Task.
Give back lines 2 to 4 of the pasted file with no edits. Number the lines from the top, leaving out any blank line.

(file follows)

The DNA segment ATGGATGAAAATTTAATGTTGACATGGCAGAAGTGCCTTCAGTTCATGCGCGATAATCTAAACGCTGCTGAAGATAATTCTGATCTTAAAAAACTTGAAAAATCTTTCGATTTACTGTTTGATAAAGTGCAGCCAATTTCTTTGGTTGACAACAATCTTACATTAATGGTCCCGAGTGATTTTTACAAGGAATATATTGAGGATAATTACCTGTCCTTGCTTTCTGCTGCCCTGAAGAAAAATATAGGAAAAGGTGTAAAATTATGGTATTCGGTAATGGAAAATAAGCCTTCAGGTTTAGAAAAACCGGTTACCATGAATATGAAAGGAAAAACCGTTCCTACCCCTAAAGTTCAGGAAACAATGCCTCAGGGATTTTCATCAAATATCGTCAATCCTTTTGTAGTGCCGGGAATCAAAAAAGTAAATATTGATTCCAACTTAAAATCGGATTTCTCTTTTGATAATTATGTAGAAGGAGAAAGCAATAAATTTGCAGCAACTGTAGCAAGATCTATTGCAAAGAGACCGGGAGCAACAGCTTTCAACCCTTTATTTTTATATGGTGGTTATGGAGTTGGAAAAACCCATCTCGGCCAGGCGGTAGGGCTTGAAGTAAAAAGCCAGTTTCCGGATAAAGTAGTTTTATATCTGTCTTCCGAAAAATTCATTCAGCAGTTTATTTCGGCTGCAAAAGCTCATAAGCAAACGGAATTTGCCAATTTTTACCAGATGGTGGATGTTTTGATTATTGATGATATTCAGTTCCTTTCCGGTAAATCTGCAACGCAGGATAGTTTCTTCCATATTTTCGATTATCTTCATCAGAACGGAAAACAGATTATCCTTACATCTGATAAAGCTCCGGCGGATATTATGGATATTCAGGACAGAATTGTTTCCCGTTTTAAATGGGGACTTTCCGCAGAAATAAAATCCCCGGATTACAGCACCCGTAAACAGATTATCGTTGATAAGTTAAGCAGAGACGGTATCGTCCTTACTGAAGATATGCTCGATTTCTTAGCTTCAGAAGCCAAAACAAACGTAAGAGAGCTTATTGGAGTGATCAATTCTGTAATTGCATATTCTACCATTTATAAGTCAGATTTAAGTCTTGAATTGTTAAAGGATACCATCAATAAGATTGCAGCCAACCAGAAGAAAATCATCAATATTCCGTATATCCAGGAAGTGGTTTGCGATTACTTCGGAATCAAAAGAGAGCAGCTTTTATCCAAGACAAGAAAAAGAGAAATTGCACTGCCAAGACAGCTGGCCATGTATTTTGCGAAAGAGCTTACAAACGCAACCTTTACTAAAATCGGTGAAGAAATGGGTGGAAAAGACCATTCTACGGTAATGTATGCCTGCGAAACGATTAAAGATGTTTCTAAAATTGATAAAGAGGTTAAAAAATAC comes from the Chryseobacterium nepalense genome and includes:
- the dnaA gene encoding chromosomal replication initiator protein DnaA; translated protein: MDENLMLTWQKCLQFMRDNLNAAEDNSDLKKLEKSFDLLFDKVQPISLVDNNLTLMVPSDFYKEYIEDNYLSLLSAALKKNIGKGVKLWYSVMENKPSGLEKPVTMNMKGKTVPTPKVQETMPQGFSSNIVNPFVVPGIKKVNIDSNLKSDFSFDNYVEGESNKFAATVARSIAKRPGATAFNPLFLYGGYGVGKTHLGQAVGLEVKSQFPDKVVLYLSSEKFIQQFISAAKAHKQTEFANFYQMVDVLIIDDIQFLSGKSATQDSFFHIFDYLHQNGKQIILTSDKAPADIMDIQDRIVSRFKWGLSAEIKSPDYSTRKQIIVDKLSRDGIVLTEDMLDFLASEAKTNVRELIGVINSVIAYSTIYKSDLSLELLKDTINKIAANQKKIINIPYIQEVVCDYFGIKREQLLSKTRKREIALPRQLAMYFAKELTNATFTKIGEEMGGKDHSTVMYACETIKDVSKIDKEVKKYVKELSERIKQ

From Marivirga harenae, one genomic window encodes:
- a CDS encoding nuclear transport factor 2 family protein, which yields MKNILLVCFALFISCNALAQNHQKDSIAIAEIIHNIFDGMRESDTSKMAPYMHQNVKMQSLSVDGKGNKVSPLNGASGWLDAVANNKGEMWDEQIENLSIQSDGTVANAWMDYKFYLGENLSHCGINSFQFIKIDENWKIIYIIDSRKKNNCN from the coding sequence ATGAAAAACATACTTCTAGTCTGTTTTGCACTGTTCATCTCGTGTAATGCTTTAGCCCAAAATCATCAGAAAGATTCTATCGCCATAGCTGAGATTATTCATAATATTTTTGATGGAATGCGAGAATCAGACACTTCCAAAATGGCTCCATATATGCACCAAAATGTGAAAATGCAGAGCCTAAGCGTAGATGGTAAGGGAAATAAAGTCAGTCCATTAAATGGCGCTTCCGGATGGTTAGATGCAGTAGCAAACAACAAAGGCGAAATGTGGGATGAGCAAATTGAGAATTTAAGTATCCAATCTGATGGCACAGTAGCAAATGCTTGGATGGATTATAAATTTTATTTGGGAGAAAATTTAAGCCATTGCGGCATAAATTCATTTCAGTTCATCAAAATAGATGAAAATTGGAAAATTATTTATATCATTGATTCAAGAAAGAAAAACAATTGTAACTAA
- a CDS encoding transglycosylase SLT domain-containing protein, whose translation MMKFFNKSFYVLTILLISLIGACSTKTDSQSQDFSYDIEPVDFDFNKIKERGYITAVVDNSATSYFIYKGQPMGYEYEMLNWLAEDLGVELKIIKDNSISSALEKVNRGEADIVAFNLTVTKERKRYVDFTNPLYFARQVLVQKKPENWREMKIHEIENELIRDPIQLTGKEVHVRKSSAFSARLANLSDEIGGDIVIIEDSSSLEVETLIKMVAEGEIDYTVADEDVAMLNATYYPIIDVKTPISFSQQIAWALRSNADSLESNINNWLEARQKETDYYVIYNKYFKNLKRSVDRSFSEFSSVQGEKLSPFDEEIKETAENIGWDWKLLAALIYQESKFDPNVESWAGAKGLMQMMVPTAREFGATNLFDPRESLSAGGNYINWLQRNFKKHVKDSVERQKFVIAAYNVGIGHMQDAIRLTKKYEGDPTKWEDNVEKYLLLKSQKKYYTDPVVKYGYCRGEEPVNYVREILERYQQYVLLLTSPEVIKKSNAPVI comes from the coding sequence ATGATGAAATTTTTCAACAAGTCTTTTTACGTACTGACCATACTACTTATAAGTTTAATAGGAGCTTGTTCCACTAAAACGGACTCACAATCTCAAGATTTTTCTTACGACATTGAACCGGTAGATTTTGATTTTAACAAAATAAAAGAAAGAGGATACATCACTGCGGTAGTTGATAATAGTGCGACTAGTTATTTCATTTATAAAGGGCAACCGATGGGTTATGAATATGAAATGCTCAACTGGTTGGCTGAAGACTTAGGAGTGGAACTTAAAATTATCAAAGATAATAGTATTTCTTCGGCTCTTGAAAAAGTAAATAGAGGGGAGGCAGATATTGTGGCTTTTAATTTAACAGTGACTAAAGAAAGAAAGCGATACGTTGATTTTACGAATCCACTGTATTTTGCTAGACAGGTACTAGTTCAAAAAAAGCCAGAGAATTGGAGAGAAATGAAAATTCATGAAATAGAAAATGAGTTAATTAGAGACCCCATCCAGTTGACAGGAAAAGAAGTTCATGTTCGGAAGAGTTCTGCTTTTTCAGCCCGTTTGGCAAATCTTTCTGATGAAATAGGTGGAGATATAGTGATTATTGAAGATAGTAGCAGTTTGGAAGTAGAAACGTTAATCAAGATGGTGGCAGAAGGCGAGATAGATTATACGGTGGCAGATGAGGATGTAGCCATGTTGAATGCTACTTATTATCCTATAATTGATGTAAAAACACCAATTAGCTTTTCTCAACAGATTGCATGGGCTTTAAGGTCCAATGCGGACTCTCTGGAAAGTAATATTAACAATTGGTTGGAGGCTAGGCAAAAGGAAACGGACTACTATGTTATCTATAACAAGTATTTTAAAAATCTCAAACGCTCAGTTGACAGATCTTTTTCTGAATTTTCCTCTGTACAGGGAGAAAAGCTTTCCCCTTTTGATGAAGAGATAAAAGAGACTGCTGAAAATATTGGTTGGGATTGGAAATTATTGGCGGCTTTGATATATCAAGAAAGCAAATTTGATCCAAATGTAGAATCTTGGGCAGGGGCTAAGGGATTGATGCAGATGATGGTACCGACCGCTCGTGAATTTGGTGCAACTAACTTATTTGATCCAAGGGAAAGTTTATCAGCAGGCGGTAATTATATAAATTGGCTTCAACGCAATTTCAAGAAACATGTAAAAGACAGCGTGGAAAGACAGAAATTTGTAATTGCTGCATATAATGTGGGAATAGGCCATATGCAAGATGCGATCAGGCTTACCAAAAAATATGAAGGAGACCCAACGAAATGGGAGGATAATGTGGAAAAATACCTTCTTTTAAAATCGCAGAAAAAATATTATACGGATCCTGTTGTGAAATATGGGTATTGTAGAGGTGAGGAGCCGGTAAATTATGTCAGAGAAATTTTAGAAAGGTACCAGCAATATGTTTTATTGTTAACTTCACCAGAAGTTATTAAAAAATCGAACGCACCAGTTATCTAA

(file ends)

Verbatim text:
- the dnaA gene encoding chromosomal replication initiator protein DnaA; translated protein: MDENLMLTWQKCLQFMRDNLNAAEDNSDLKKLEKSFDLLFDKVQPISLVDNNLTLMVPSDFYKEYIEDNYLSLLSAALKKNIGKGVKLWYSVMENKPSGLEKPVTMNMKGKTVPTPKVQETMPQGFSSNIVNPFVVPGIKKVNIDSNLKSDFSFDNYVEGESNKFAATVARSIAKRPGATAFNPLFLYGGYGVGKTHLGQAVGLEVKSQFPDKVVLYLSSEKFIQQFISAAKAHKQTEFANFYQMVDVLIIDDIQFLSGKSATQDSFFHIFDYLHQNGKQIILTSDKAPADIMDIQDRIVSRFKWGLSAEIKSPDYSTRKQIIVDKLSRDGIVLTEDMLDFLASEAKTNVRELIGVINSVIAYSTIYKSDLSLELLKDTINKIAANQKKIINIPYIQEVVCDYFGIKREQLLSKTRKREIALPRQLAMYFAKELTNATFTKIGEEMGGKDHSTVMYACETIKDVSKIDKEVKKYVKELSERIKQ

From Marivirga harenae, one genomic window encodes:
- a CDS encoding nuclear transport factor 2 family protein, which yields MKNILLVCFALFISCNALAQNHQKDSIAIAEIIHNIFDGMRESDTSKMAPYMHQNVKMQSLSVDGKGNKVSPLNGASGWLDAVANNKGEMWDEQIENLSIQSDGTVANAWMDYKFYLGENLSHCGINSFQFIKIDENWKIIYIIDSRKKNNCN from the coding sequence ATGAAAAACATACTTCTAGTCTGTTTTGCACTGTTCATCTCGTGTAATGCTTTAGCCCAAAATCATCAGAAAGATTCTATCGCCATAGCTGAGATTATTCATAATATTTTTGATGGAATGCGAGAATCAGACACTTCCAAAATGGCTCCATATATGCACCAAAATGTGAAAATGCAGAGCCTAAGCGTAGATGGTAAGGGAAATAAAGTCAGTCCATTAAATGGCGCTTCCGGATGGTTAGATGCAGTAGCAAACAACAAAGGCGAAATGTGGGATGAGCAAATTGAGAATTTAAGTATCCAATCTGATGGCACAGTAGCAAATGCTTGGATGGATTATAAATTTTATTTGGGAGAAAATTTAAGCCATTGCGGCATAAATTCATTTCAGTTCATCAAAATAGATGAAAATTGGAAAATTATTTATATCATTGATTCAAGAAAGAAAAACAATTGTAACTAA